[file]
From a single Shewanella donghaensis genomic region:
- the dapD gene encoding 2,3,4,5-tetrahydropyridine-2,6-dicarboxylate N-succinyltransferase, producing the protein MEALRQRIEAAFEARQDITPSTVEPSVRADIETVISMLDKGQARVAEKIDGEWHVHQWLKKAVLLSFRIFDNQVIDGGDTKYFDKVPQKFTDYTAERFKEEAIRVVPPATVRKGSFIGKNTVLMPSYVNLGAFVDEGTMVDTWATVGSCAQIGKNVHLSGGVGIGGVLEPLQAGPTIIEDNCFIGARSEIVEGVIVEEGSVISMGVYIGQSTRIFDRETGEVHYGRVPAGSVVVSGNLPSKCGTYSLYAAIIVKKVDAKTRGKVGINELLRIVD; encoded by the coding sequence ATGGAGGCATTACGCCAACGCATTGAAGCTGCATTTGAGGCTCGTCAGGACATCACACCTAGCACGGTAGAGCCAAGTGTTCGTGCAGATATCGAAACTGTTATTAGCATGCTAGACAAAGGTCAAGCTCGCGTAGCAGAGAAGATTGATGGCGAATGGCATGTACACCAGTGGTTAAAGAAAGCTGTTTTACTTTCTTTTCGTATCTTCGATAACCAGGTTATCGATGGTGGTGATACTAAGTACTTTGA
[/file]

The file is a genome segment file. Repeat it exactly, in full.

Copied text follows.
From a single Shewanella donghaensis genomic region:
- the dapD gene encoding 2,3,4,5-tetrahydropyridine-2,6-dicarboxylate N-succinyltransferase, producing the protein MEALRQRIEAAFEARQDITPSTVEPSVRADIETVISMLDKGQARVAEKIDGEWHVHQWLKKAVLLSFRIFDNQVIDGGDTKYFDKVPQKFTDYTAERFKEEAIRVVPPATVRKGSFIGKNTVLMPSYVNLGAFVDEGTMVDTWATVGSCAQIGKNVHLSGGVGIGGVLEPLQAGPTIIEDNCFIGARSEIVEGVIVEEGSVISMGVYIGQSTRIFDRETGEVHYGRVPAGSVVVSGNLPSKCGTYSLYAAIIVKKVDAKTRGKVGINELLRIVD; encoded by the coding sequence ATGGAGGCATTACGCCAACGCATTGAAGCTGCATTTGAGGCTCGTCAGGACATCACACCTAGCACGGTAGAGCCAAGTGTTCGTGCAGATATCGAAACTGTTATTAGCATGCTAGACAAAGGTCAAGCTCGCGTAGCAGAGAAGATTGATGGCGAATGGCATGTACACCAGTGGTTAAAGAAAGCTGTTTTACTTTCTTTTCGTATCTTCGATAACCAGGTTATCGATGGTGGTGATACTAAGTACTTTGA